In midst of equity rise, overseas investors take profits while domestic buyers pour into market
Offshore investors have been the odd man out in China's domestic “A-shares” equity market for the past month or two, trimming their holdings as local retail investors were jumping in with both feet.
A measured rally that began there in July has shown hints of irrational exuberance recently, including:
- a 25% surge for December, following an 11% gain in November;
- margin trading balances that almost tripled in 2014 to top 1 trillion renminbi (US$161 billion); and
- some aggressive forecasts, such as Morgan Stanley (MS)'s Dec. 5 call for gains of as much as 450% in 2015.
The recent spike in volatility — following years where the CSI 300 index of the largest companies listed in Shanghai and Shenzhen kept to a depressed range between 2,000 and 2,500 — has led to “a lot of profit-taking,” especially by offshore institutional investors, said Jack Wang, the head of sales for Hong Kong-based CSOP Asset Management.
Against the backdrop of a “liquidity-driven, retail-led bull market,” there were redemptions of US$4.9 billion in December from exchange-traded funds offering foreign investors exposure to China A shares, noted Wong Kok Hoi, founder and chief investment officer of Singapore-based APS Asset Management Pte. Ltd.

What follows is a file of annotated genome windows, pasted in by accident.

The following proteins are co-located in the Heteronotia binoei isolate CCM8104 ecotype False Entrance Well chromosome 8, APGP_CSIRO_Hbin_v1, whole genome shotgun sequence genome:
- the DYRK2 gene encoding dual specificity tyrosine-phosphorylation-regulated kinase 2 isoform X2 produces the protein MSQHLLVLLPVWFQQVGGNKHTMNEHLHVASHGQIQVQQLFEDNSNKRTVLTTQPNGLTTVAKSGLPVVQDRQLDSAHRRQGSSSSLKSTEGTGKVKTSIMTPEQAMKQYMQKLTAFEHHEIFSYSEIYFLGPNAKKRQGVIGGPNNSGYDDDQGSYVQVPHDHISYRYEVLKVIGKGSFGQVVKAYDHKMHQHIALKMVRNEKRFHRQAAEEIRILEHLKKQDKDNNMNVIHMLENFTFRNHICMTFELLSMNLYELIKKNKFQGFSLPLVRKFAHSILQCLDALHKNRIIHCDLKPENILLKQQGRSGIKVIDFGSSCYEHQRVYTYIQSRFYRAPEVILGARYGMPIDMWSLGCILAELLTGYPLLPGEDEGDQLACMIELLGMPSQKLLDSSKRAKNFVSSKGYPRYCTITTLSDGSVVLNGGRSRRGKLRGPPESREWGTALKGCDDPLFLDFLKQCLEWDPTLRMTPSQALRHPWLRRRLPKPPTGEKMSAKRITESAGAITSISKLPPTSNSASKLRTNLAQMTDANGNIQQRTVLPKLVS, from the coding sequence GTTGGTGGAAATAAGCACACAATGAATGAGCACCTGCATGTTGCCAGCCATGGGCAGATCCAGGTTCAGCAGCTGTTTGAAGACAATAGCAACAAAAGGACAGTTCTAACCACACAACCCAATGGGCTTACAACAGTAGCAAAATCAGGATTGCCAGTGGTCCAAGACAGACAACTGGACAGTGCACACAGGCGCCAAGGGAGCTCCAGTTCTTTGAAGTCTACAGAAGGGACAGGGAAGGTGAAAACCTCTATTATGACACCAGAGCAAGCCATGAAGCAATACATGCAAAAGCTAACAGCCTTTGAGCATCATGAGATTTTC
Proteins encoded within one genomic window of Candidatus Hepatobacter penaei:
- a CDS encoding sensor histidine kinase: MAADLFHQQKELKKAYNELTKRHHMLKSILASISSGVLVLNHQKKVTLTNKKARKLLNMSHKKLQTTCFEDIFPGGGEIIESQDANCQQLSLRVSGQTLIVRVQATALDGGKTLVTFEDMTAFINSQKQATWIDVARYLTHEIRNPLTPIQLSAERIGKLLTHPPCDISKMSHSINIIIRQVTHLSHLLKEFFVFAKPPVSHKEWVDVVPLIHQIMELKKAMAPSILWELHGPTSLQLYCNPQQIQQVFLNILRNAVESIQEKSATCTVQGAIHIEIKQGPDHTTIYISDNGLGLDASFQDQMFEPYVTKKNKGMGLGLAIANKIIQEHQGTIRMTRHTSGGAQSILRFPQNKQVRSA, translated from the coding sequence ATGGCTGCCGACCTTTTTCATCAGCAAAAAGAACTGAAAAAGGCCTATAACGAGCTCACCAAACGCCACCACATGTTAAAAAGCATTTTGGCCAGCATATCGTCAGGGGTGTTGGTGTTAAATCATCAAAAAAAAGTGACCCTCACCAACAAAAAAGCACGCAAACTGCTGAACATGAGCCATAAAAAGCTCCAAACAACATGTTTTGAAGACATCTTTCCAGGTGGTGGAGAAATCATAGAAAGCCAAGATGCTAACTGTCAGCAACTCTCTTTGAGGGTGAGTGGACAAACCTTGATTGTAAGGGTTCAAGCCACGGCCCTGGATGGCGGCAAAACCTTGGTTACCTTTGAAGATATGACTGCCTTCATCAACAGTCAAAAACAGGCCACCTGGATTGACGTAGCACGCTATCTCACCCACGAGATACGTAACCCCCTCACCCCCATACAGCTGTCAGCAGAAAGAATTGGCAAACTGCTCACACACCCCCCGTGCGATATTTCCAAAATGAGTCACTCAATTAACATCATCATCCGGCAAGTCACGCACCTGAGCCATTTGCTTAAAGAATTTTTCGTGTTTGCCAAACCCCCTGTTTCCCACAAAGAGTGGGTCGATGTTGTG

Even so, those managers, and others, predict a continued pickup in foreign allocations to China's quota-protected markets in Shanghai and Shenzhen for 2015, and a quantum leap should MSCI Inc. conclude the next annual review of its global index business in June by adding A shares to its emerging markets indexes — as many anticipate.
Ironically, the market's 63% surge to close the year at 3,533.70 came as a spate of sober economic data showed China's world-beating economic growth continuing to come off the boil — prompting retail investors to divert money invested in property or commodities to stocks, said Chen Li, Shanghai-based strategist for Greater China equities with UBS Global Asset Management.
Analysts point to MSCI's decision last June to step back from a proposal to add an initial 5% of the A-shares market to its emerging markets indexes — amid asset owner concerns about quota-constrained access — as a major factor prompting China's Nov. 17 launch of a program giving domestic investors in Shanghai and overseas investors in Hong Kong unprecedented access to each other's markets.